Friday, August 13

How to Reduce the Harmful Effects of Air Pollution on Your Health

What is pollution?

Pollution is defined as anything that is introduced into the environment by humans that damages human health or ecosystems. There are different types of pollutions and they all affect human health. Air pollution, water pollution and soil pollution. These forms of pollution happen by the use of heavy metals, chemicals, gasses, germs, and even noise.

The combustion of fossil fuels (coal, gas, and oil), as well as wildfires, contribute to outdoor air pollution. These produce toxic fumes, smog (due to ground-level ozone), and soot (fine particles) that are dangerous to inhale. Fireplaces and home cookstoves that utilize gas, coal, or biomass fuels like wood or agricultural waste, which are sometimes used in low-income countries, are among the sources of indoor air pollution.

Since the passage of the Clean Air Act in 1970, air pollution in the United States has significantly decreased. However, certain air pollutant levels have risen in recent years, and air pollution continues to have severe national and global health impacts.

Different studies over the years have frequently repeatedly shown that increased outdoor air levels of fine particulate matter correspond to increased hospitalizations for chronic obstructive pulmonary disease exacerbation, stroke, diabetes, heart disease, pneumonia and other severe health issues. Whether it is a long term exposure or short-term exposure, they are all effective.

What is the impact of air pollution on your health?

This year, a study looked at worldwide models of pollution levels and risk assessments of the global population over the course of 14 years. It links fossil fuel consumption to over nine million premature deaths worldwide in 2018 — one in every five fatalities — with over 350,000 deaths in the United States. Heart attacks and strokes account for the majority of these fatalities.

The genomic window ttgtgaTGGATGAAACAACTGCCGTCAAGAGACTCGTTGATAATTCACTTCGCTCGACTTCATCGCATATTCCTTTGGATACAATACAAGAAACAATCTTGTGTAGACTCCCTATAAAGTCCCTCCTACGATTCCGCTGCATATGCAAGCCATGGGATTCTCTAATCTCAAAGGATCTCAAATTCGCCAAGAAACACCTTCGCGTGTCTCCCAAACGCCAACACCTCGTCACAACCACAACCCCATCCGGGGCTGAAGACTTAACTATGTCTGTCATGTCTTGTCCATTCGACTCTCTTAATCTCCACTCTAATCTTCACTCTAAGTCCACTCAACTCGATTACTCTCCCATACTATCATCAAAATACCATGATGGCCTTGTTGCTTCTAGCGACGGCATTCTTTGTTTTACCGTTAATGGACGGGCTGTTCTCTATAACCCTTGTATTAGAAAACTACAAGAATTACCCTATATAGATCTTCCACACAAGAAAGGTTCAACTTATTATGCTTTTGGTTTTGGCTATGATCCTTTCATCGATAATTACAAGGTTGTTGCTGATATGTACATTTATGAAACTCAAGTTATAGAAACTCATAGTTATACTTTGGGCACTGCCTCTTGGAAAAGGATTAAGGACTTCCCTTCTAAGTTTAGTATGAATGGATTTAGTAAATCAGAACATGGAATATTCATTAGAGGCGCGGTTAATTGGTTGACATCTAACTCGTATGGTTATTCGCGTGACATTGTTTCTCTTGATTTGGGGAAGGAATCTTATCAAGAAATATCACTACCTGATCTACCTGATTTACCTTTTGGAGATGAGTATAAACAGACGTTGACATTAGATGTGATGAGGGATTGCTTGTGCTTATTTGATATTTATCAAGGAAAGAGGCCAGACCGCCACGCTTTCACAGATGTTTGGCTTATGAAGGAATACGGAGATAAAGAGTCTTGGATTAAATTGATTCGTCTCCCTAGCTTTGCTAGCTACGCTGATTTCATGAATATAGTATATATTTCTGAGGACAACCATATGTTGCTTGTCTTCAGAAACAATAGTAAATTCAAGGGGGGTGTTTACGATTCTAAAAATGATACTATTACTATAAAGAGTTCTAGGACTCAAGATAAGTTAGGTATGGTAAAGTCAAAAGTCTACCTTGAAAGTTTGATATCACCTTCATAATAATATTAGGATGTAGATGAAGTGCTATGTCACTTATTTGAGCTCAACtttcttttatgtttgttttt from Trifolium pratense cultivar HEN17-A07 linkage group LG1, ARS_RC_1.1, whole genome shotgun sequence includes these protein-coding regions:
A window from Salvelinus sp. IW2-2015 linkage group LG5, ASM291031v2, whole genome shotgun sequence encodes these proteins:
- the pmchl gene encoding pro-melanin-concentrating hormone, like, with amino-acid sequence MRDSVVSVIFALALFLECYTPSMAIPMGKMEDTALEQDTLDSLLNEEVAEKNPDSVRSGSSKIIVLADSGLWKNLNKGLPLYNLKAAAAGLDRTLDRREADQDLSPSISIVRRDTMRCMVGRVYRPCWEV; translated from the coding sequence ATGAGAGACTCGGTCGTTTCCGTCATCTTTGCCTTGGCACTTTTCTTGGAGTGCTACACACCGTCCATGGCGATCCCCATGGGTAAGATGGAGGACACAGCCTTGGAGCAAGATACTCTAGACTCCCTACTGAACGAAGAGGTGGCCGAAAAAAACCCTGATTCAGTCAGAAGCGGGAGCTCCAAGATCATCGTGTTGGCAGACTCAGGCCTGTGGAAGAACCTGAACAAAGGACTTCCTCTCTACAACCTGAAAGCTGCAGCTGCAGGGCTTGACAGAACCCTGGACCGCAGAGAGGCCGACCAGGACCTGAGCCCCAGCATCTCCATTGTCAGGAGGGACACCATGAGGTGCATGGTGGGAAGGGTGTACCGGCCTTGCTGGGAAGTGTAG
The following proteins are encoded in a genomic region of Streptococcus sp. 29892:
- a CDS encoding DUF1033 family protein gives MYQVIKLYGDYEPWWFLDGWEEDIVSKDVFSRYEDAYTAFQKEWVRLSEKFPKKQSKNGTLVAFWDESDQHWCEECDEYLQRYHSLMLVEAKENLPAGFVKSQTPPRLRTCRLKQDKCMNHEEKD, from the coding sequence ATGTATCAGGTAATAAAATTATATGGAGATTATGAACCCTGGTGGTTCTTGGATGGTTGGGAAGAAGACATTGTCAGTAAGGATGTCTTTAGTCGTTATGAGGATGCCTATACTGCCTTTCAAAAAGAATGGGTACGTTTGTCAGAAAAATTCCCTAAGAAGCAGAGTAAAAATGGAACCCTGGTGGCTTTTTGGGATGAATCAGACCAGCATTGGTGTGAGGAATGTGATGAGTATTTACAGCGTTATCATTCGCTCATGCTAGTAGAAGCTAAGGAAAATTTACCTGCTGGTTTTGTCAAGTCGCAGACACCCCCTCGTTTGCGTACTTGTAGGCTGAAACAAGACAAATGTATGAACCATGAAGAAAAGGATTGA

Who is most sensitive to air pollutions?

  Anyone who is aged, young, or pregnant, as well as those who have underlying illnesses like heart or lung disease. People residing in low-income communities, which are frequently located near industrial sites or high-traffic regions, are also disproportionately affected.

What can you do to help reduce pollution's negative effects?

Use the air quality index (AQI) as a guide. 

AQI was created by the EPA to assess air quality. At AirNow, you can track the air in your location. Avoid outdoor activities, especially near populated places when the AQI is in harmful zones. When it's hot outside, stay inside and close the windows, while using air conditioners and fans. Alternatively, use a mask while going outside: fabric masks and surgical masks may help to prevent inhalation of large particles, but only specific masks, such as N95s, will filter tiny particles. It's also a good idea to change your clothes at the door and put them into the laundry basket immediately to avoid spreading germs in your house.

Replace your gas stove.
When it's time to replace your stove, go for induction or electric model rather than a gas model. Induction cooktops not only reduce indoor pollution but also save electricity.

Use air purifiers 
They can enhance indoor air quality, even if they don't remove all contaminants. Get an air purifier with a high clean air delivery rate (CADR) that is appropriate for the size of your house.

Transportation should be considered 
Buy locally-made products because global shipping and transportation contribute to air and water pollution. 

Regularly replace the filters in your air conditioner and air purifier because this will enhance the quality of the air you breath and save you money.

Encourage the use of clean, renewable energy
Taking steps to reduce fossil fuel use has the double benefit of combating climate change and air pollution, Voting for leaders who prioritize renewable energy, ultimately working toward a sustainable future with a healthier planet and a healthier you. 

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No content on this site, regardless of date, should be used to replace direct medical advice from your doctor or another trained practitioner.
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